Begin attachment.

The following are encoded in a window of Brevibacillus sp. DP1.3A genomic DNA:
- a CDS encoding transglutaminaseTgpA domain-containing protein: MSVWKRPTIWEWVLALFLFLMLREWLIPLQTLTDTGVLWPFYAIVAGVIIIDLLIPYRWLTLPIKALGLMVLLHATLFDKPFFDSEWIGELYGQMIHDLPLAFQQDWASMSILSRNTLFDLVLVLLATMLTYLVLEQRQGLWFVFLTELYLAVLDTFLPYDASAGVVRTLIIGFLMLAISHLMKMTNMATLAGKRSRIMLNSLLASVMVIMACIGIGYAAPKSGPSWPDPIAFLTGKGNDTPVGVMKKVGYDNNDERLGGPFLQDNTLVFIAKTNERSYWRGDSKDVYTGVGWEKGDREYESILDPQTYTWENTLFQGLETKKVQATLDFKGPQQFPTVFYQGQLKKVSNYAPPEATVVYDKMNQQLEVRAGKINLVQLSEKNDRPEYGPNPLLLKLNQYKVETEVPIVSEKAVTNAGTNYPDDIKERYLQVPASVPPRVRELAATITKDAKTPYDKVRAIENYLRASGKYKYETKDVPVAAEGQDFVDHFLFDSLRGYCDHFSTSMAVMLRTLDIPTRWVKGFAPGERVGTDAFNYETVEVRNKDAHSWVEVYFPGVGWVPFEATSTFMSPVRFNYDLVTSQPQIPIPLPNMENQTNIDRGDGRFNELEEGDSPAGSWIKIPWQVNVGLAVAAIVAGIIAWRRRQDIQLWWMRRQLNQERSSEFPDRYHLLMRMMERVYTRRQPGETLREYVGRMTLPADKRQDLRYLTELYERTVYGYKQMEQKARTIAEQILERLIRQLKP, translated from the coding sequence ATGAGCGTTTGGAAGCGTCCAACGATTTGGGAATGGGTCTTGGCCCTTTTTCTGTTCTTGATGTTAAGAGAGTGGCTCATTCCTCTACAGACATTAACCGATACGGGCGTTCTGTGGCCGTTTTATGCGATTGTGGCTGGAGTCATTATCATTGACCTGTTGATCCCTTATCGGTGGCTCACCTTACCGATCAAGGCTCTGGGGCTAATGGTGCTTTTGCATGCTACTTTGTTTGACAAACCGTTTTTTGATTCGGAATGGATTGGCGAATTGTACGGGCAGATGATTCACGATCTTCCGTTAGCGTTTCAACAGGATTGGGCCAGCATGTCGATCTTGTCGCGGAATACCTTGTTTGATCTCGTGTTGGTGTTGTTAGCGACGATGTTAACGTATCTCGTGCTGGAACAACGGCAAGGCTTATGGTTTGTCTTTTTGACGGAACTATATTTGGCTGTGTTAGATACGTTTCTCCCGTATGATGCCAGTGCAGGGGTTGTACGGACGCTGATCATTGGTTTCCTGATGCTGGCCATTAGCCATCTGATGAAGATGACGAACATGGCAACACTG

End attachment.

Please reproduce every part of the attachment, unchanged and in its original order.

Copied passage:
The following are encoded in a window of Brevibacillus sp. DP1.3A genomic DNA:
- a CDS encoding transglutaminaseTgpA domain-containing protein: MSVWKRPTIWEWVLALFLFLMLREWLIPLQTLTDTGVLWPFYAIVAGVIIIDLLIPYRWLTLPIKALGLMVLLHATLFDKPFFDSEWIGELYGQMIHDLPLAFQQDWASMSILSRNTLFDLVLVLLATMLTYLVLEQRQGLWFVFLTELYLAVLDTFLPYDASAGVVRTLIIGFLMLAISHLMKMTNMATLAGKRSRIMLNSLLASVMVIMACIGIGYAAPKSGPSWPDPIAFLTGKGNDTPVGVMKKVGYDNNDERLGGPFLQDNTLVFIAKTNERSYWRGDSKDVYTGVGWEKGDREYESILDPQTYTWENTLFQGLETKKVQATLDFKGPQQFPTVFYQGQLKKVSNYAPPEATVVYDKMNQQLEVRAGKINLVQLSEKNDRPEYGPNPLLLKLNQYKVETEVPIVSEKAVTNAGTNYPDDIKERYLQVPASVPPRVRELAATITKDAKTPYDKVRAIENYLRASGKYKYETKDVPVAAEGQDFVDHFLFDSLRGYCDHFSTSMAVMLRTLDIPTRWVKGFAPGERVGTDAFNYETVEVRNKDAHSWVEVYFPGVGWVPFEATSTFMSPVRFNYDLVTSQPQIPIPLPNMENQTNIDRGDGRFNELEEGDSPAGSWIKIPWQVNVGLAVAAIVAGIIAWRRRQDIQLWWMRRQLNQERSSEFPDRYHLLMRMMERVYTRRQPGETLREYVGRMTLPADKRQDLRYLTELYERTVYGYKQMEQKARTIAEQILERLIRQLKP, translated from the coding sequence ATGAGCGTTTGGAAGCGTCCAACGATTTGGGAATGGGTCTTGGCCCTTTTTCTGTTCTTGATGTTAAGAGAGTGGCTCATTCCTCTACAGACATTAACCGATACGGGCGTTCTGTGGCCGTTTTATGCGATTGTGGCTGGAGTCATTATCATTGACCTGTTGATCCCTTATCGGTGGCTCACCTTACCGATCAAGGCTCTGGGGCTAATGGTGCTTTTGCATGCTACTTTGTTTGACAAACCGTTTTTTGATTCGGAATGGATTGGCGAATTGTACGGGCAGATGATTCACGATCTTCCGTTAGCGTTTCAACAGGATTGGGCCAGCATGTCGATCTTGTCGCGGAATACCTTGTTTGATCTCGTGTTGGTGTTGTTAGCGACGATGTTAACGTATCTCGTGCTGGAACAACGGCAAGGCTTATGGTTTGTCTTTTTGACGGAACTATATTTGGCTGTGTTAGATACGTTTCTCCCGTATGATGCCAGTGCAGGGGTTGTACGGACGCTGATCATTGGTTTCCTGATGCTGGCCATTAGCCATCTGATGAAGATGACGAACATGGCAACACTG